BARCELONA – After six weeks cooped up with 3-year-old twins, mother Susana Sabaté was finally able to release her energy-filled boys onto Spain’s sunny streets.
Spain’s government lifted a home confinement rule for children under 14 years old after 44 days on Sunday, ending one of the most restrictive measures of its national lockdown to rein in a coronavirus outbreak that has claimed over 22,000 lives in the European country. Even Italy, with more deaths than Spain, has not kept its youngsters completely secluded.
“This is wonderful! I can’t believe it has been six weeks,” the 44-year-old Sabaté said in Barcelona. “My boys are very active. Today when they saw the front door and we gave them their scooters, they were thrilled.”
Sabaté’s sons wore child-size face masks as they went out. She said they were used to seeing both their parents wear them when they went out, so she believed that made it easier to convince them to put them on.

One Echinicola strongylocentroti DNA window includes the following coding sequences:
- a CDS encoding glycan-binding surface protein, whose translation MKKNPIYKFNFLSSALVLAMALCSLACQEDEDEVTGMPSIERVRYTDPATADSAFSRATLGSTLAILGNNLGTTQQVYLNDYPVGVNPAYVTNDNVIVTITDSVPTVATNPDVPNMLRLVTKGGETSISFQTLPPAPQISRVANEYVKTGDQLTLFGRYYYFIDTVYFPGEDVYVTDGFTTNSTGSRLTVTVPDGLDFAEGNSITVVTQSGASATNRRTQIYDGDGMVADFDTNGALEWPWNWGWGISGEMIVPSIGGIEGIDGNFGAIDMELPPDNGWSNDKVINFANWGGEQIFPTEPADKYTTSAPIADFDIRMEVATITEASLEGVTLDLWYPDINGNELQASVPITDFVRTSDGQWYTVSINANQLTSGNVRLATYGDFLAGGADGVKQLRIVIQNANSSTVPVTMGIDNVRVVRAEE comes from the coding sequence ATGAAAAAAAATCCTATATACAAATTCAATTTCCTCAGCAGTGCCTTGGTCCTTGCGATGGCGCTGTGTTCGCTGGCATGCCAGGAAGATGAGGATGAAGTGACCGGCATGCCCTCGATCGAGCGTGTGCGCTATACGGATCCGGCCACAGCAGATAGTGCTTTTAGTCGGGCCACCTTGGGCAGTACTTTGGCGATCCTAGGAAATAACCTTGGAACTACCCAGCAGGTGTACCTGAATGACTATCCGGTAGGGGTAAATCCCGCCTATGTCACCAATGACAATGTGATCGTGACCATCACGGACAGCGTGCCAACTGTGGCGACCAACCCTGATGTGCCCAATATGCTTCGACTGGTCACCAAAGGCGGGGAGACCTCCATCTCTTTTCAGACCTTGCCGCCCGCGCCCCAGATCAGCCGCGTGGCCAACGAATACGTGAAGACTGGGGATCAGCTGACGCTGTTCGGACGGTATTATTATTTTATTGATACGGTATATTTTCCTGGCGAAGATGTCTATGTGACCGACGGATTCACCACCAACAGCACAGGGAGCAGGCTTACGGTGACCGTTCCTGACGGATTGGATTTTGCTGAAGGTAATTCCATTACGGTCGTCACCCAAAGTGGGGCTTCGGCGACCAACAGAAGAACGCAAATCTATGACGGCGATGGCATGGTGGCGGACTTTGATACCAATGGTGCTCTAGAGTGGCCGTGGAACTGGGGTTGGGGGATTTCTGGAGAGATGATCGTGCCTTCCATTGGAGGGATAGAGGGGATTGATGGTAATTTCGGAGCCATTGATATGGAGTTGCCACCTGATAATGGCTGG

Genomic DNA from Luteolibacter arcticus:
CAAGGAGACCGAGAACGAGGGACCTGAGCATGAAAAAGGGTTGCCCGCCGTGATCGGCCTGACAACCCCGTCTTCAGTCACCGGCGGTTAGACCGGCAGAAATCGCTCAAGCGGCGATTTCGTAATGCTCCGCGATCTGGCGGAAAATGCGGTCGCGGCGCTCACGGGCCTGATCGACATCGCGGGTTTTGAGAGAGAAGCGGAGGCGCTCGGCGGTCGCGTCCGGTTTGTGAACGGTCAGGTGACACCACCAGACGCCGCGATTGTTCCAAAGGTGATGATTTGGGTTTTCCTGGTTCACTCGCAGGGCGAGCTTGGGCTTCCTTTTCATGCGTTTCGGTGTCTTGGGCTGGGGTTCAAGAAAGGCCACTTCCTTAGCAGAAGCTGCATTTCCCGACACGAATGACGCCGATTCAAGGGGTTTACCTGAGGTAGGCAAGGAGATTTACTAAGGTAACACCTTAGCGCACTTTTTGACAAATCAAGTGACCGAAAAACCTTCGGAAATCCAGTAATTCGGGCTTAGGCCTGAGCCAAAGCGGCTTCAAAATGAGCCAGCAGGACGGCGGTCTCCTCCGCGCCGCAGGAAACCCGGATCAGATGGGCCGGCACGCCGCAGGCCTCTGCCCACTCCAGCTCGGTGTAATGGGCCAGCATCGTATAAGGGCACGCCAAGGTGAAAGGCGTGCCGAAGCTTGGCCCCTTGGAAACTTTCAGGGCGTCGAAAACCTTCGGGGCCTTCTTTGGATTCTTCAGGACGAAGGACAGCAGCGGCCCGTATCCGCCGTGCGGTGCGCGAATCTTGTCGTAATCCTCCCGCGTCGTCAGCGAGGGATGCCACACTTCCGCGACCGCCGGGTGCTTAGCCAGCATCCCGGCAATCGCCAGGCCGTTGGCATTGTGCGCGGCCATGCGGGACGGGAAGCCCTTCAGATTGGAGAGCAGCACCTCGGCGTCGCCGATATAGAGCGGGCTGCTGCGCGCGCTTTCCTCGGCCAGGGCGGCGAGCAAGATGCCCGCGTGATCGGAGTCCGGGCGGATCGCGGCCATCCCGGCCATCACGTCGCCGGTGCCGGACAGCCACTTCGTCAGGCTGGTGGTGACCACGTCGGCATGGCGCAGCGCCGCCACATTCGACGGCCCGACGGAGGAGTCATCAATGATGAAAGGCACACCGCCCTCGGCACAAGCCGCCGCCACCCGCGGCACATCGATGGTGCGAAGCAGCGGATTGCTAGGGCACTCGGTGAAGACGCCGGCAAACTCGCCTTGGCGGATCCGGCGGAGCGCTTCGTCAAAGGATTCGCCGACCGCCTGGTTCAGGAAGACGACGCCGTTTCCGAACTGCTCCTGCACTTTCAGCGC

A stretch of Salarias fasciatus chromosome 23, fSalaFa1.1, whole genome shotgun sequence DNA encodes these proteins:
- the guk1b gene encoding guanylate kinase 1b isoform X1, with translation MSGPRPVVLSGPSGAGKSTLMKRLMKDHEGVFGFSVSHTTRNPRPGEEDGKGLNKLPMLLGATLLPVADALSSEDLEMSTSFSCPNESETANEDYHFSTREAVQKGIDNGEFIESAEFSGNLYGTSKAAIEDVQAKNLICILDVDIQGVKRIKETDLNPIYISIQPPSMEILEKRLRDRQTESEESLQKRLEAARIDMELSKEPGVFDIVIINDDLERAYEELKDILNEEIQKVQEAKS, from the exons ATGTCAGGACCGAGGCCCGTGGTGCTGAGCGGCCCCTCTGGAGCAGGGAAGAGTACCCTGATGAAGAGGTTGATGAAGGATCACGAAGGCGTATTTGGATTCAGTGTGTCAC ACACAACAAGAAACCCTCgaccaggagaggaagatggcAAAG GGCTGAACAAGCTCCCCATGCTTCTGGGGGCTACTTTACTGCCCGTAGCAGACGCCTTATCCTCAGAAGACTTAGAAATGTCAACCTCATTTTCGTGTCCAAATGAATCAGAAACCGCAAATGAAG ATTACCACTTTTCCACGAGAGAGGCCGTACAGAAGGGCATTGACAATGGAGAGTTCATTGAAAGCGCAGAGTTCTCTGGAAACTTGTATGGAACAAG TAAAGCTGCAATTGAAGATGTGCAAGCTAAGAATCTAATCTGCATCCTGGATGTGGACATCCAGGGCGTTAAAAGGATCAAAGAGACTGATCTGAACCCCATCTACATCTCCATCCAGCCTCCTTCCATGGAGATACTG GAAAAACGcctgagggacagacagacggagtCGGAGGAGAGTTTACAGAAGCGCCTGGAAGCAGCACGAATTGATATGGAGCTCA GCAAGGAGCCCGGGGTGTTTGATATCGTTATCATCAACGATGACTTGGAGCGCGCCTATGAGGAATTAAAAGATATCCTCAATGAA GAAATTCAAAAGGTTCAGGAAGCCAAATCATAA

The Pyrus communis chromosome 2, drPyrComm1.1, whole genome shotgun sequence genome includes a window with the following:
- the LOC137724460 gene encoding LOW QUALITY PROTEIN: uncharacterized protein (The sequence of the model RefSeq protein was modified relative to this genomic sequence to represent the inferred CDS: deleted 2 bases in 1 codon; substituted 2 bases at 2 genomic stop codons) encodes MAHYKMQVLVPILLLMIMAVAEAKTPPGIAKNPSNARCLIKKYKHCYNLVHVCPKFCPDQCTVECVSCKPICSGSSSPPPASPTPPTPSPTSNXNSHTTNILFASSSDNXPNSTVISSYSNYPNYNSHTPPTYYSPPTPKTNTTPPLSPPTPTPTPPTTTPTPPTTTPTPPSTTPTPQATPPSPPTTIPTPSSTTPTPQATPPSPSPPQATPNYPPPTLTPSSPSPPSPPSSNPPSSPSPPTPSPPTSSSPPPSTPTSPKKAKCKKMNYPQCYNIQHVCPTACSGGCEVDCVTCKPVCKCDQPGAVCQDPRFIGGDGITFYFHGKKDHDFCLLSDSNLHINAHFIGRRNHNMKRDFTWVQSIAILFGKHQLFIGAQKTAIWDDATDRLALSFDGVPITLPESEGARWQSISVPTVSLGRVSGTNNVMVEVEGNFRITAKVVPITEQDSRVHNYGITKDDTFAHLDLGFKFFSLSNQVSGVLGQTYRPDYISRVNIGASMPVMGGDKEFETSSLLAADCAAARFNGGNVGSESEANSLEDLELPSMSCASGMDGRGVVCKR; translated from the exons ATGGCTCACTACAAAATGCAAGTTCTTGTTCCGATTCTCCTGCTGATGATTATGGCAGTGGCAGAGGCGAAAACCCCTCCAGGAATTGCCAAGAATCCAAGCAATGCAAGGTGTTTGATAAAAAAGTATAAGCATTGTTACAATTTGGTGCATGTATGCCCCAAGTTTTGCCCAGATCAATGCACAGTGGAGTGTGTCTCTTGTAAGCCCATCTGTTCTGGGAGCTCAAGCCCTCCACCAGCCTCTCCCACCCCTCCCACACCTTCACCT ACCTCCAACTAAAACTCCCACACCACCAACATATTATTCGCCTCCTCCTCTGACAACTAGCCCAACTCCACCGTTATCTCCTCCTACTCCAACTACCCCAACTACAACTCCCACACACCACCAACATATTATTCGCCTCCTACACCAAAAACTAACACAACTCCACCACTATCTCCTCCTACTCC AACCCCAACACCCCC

“We will see how long they last!” she said.
Gustavo Tapia, Sabaté husband, said that taking sons Tomás and Zacarías for a stroll in the neighborhood was a joy.
“It was as if we had rediscovered the street,” Tapia said. “They were really excited to see things that they had grown accustomed to seeing before. For example, when they saw a streetlight they started shouting ‘Green! Green!’ They also loved seeing ants and other insects.”
Spain’s 5.8 million children under 14 years old are now allowed to take walks once a day, accompanied by a parent for up to one hour and within a kilometer of home. Many children took out their bikes and scooters.